In the meantime, many thanks for taking the time to comment, like and visit my blog and have a great week.

Friday Faceoff – A hero is somebody who voluntarily walks into the unknown… Brainfluffbookblog

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This meme was started by Books by Proxy, whose fabulous idea was to compare UK and US book covers and decide which is we prefer. This meme is currently being nurtured by Lynn’s Book Blog and the subject this week featuring on any of our covers is a HERO, so I’ve selected The Lost Hero – Book 1 of The Heroes of Olympus series by Rick Riodan.

 

This edition was produced by Disney-Hyperion Books in October 2012. I really like this cover featuring a wonderful steam-driven dragon, which rightly has pride of place in the middle of the cover. The green light suffusing the backdrop ensures the metallic colouring is nicely thrown into relief. The title and author fonts are clear and inoffensive, if a tad boring, but this cover is a strong contender – even if said hero doesn’t feature all that much.

 

Published in October 2011 by Puffin, this is a really dramatic offering. The steampunk dragon is still featuring – but the lower half of the cover is given over to the young hero plunging towards the ground. It is a startling, eye-catching image. Unusually, the series details are given more emphasis than the title or even the best-selling author. While this is unquestionably a dramatic cover, it doesn’t look so effective in thumbnail.

 

This Italian edition, published by Mondadori in September 2017 has featured the lost hero of the title. The silhouette of the slumped figure depicts utter despair. With the birds pouring out of him as he dissolves, it is an arresting image that snags attention. I would love it even more, but for the fact that it fades into black both top and bottom. This means the artwork only extends over half of the cover, which is a shame, given how brilliant it is.

 

Produced by Boekeri in September 2012, this Dutch edition is more successful. I love the dramatic colouring and the protagonists staring at the devastated cityscape while that amazing mechanical dragon is also nicely featured. Those flame colours in the backdrop really jump out. I also love that border edging the whole cover which gives it an extra dimension. This is my favourite, though it’s a close-run thing between this one and the cover below.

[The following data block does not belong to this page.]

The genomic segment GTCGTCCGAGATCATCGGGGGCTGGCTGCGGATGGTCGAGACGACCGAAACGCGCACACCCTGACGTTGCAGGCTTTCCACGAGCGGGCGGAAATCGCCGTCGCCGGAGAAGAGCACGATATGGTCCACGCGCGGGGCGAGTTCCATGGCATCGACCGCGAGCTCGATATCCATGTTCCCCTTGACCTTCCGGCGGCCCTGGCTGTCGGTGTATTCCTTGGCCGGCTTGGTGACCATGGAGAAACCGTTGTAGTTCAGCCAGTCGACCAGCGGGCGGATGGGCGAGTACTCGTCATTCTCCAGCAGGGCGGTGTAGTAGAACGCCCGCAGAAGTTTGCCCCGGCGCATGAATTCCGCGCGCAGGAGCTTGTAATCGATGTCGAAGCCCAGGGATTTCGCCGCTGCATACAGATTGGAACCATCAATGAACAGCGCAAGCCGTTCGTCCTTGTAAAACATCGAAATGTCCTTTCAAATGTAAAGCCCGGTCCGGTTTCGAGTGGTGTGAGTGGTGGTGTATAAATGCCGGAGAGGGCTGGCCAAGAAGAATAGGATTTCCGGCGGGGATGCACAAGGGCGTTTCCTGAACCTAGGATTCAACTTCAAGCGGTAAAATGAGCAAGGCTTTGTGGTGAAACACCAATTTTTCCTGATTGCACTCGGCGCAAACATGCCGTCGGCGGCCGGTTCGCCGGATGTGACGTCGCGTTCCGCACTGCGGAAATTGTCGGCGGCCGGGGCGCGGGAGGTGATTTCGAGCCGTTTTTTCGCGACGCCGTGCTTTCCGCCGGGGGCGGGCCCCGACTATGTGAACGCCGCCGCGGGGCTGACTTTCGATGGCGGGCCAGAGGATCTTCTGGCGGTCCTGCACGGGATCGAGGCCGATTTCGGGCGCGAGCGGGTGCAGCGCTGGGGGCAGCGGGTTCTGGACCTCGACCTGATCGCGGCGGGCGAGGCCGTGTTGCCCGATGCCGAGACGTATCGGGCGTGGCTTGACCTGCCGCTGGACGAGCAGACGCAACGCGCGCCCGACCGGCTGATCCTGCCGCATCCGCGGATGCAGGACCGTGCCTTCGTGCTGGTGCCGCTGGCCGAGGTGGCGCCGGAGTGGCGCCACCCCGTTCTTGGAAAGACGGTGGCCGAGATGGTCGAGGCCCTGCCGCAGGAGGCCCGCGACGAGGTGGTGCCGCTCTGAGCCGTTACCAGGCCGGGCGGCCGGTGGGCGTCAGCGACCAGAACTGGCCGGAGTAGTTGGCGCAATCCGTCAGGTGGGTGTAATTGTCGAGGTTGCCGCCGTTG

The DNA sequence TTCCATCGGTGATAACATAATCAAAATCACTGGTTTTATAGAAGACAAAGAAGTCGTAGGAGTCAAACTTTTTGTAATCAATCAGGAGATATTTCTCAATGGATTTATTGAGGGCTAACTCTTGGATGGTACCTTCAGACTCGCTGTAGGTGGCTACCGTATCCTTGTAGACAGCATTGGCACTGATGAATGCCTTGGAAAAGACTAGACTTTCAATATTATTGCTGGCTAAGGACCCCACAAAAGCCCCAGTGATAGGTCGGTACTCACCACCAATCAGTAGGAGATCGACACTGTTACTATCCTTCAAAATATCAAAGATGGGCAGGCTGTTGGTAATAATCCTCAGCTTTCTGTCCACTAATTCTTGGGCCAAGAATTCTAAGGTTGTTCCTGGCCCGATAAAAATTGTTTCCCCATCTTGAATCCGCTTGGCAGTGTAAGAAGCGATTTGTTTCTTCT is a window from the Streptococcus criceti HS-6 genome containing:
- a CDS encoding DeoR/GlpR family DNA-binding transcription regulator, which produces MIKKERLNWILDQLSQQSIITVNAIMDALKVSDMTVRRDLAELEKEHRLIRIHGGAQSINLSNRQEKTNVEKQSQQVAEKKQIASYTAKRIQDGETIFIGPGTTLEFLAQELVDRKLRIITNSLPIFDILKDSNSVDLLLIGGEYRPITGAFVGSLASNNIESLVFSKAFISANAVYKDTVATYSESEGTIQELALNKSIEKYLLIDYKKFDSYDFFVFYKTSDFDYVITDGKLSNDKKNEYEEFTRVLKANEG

This Russian edition, published by Эксмо in October 2010 has us back in the air with that wonderful mechanical dragon again. This is another cover that tells a dramatic story, with the city in flames and that amazing building featuring behind the lovely red and white font. I really like the fact that we can see the characters so clearly on board the dragon. Which one is your favourite?

#Sci Fi Month – The Ones That Got Away…

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I’ve loved Sci Fi Month – huge thanks to Lisa and the team for organising this fabulous event. As you’ll have realised, I got a tad carried away… In fact, I got even more carried away than is apparent on the blog – because I ran out of November with still a stack of science fiction goodness all reviewed and ready to go. So here is a quick rundown of the books that missed out:

Black Holiday – Book 2 of The Black Chronicles by J.M. Anjewierden
Morgan has finally made it, earning an officer’s slot on S.T.E.V.E., the ancient flagship of the Takiyama Merchant House. She’s survived so much to get here, and isn’t about to let lingering nightmares over those events stop her now. That said, even the toughest mechanics need down time. Grudgingly taking some shore leave, Morgan goes to visit the estate of her friend Emily, Baroness Novan – and gets caught up in trouble that, for once, isn’t of her own making…
I reviewed the first book in this entertaining series here – so was keen to jump in and see what happens next to Morgan – which was something of a shock… I really enjoyed this offering and am looking forward to reading the next one when it is released.

 

Dreadnought – Book 2 of the Lost Colonies series by B.V. Larson
Captain William Sparhawk flies Earth’s single starship on a voyage of exploration. His crew of veteran spacers begins the mission with high hopes and the best of intentions, but the universe has other plans. Instead of space merchants and potential allies, they discover Earth’s impending doom. Sparhawk must decide whether to hunt down enemy scouts to keep Earth’s new starship a secret, or to head home to warn Star Guard of the danger. Either way, he’s ignited an interstellar war.
I’ve become a solid fan of Captain William Sparhawk – see my review of Battle Cruiser – and this stagnating, dystopian society – there is a real shock at the end of this book which is a gamechanger for the next one, such that I can’t wait to jump in and discover what happens next…

 

Nimbus – Book 3 of the Psi-Tech series by Jacey Bedford